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Federally Assisted Households Do Not Have Access to Better Schools

Poverty Race and Research Action Council

New report finds that assisted households as a whole are more likely to live near low performing schools than other households. In an attempt to find the relationship between federally assisted households and proximity to high performing schools, Ingrid Gould Ellen and Keren Mertens Horn of the Furman Center for Real Estate and Urban Policy at New York University examined the four programs that comprise the majority of federal housing assistance: Public Housing, Project based Section 8, Low Income Housing Tax Credits (LIHTC) and Housing Choice Vouchers.

Their report- Do Federally Assisted Households Have Access to High Performing Public Schools? -found that ironically, Housing Choice Voucher holders do not tend to live near higher performing schools when compared with households that receive other forms of housing assistance despite the fact that vouchers are intended to provide recipients with the opportunity to move into better neighborhoods. Data tables for Connecticut and its Metropolitan Statistical Areas, including Bridgeport, Hartford and New Haven, show a similar pattern.

Other findings include:

  • Recipients of all four major federal housing assistance live near schools that rank very low in standardized test performance in their states.
  • Public housing tenants live near schools with the lowest performance levels out of all tenants in the four programs.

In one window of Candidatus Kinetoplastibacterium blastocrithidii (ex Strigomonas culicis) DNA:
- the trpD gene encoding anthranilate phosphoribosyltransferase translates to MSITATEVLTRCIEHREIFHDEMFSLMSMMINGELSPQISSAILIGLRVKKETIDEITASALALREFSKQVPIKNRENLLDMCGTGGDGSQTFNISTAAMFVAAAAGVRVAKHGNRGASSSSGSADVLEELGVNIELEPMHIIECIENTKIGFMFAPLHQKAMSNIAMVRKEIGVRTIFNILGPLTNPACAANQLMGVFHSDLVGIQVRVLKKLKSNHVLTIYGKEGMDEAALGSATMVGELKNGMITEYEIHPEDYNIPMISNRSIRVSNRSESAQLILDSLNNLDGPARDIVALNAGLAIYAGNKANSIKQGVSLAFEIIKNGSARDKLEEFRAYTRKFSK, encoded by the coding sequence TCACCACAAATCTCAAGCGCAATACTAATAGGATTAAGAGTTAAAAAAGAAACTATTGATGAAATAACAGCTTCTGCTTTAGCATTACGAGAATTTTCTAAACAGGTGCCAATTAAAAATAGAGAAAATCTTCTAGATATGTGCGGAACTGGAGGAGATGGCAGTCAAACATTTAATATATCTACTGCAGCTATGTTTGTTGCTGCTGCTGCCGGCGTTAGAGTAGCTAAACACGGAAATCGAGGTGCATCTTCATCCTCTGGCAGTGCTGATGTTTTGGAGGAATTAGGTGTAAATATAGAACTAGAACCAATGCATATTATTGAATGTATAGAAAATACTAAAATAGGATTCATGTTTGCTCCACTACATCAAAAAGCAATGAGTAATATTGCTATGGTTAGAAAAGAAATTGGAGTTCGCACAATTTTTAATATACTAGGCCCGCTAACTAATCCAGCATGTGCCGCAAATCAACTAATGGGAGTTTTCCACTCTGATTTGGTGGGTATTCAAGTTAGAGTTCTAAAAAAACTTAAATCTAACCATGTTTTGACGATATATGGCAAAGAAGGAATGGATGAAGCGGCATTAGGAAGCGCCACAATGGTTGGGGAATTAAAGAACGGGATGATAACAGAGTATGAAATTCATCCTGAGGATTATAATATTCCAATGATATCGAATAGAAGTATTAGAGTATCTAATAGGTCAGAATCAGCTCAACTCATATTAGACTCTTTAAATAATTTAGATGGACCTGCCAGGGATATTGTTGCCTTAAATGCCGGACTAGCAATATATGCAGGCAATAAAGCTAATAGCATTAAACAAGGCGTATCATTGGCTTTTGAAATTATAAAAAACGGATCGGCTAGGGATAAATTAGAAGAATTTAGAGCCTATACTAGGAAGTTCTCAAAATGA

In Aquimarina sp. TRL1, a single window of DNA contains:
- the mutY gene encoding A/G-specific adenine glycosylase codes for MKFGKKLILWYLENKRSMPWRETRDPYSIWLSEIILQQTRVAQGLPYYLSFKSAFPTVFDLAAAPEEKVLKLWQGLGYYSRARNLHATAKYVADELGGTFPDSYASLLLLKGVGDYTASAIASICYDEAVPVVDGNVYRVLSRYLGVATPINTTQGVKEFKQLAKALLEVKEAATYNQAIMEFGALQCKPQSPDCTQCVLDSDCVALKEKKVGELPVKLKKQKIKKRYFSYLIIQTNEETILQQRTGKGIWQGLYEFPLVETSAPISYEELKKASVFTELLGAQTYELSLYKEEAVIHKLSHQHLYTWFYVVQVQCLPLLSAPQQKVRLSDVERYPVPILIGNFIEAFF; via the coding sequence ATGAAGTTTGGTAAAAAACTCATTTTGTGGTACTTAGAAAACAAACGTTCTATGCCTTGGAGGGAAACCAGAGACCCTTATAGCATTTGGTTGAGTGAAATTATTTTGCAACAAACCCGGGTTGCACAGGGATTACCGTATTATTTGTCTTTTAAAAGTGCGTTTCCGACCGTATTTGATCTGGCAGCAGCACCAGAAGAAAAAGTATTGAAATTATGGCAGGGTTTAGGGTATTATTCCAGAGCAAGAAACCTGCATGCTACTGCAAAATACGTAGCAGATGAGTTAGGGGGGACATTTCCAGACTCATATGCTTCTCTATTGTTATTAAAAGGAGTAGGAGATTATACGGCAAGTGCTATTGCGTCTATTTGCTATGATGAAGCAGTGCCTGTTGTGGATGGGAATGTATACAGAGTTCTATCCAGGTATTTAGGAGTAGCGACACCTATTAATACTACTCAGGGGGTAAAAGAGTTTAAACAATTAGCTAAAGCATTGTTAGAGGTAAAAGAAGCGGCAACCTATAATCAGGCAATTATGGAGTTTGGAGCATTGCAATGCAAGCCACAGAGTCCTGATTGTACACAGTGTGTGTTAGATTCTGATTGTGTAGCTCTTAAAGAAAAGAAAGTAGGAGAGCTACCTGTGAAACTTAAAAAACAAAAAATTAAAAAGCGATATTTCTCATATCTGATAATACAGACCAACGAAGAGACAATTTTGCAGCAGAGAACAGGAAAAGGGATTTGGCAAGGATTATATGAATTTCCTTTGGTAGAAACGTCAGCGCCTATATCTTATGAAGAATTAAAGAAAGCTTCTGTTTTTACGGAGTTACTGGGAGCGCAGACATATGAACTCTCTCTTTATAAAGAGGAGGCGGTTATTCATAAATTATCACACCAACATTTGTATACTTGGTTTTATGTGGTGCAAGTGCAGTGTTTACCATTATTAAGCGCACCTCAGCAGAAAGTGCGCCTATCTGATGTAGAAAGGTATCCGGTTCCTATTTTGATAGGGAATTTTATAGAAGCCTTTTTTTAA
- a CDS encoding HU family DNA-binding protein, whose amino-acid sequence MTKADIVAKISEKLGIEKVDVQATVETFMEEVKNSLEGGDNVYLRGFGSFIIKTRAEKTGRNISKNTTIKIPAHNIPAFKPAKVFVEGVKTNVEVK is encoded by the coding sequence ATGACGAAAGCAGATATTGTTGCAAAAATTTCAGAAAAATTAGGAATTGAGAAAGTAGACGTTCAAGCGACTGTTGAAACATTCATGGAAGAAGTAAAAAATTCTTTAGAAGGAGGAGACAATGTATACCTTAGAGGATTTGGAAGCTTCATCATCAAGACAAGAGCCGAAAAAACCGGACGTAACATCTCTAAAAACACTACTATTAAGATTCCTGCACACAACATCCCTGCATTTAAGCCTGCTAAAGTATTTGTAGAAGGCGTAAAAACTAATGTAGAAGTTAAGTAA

• The median performance levels of schools near tenants living in LIHTC developments is ranked slightly higher and has lower poverty rates than the typical school nearest to poor households.
  • Schools near voucher households and tenants of Project based Section 8 developments have median performance levels higher than those nearest to public housing tenants, but these schools are still ranked below the median of schools nearest to households living below the poverty line.

Overall, the findings indicate that assisted households do not tend to live near high performing schools but instead live in neighborhoods with lower performing schools than renters and other poor households. However, the study is based on data from 2008-09 and does not include improvements that the Department of Housing and Urban Development and state housing agencies have made to those programs in the past four years.

Click here to read Do Federally Assisted Households Have Access to High Performing Public Schools? 


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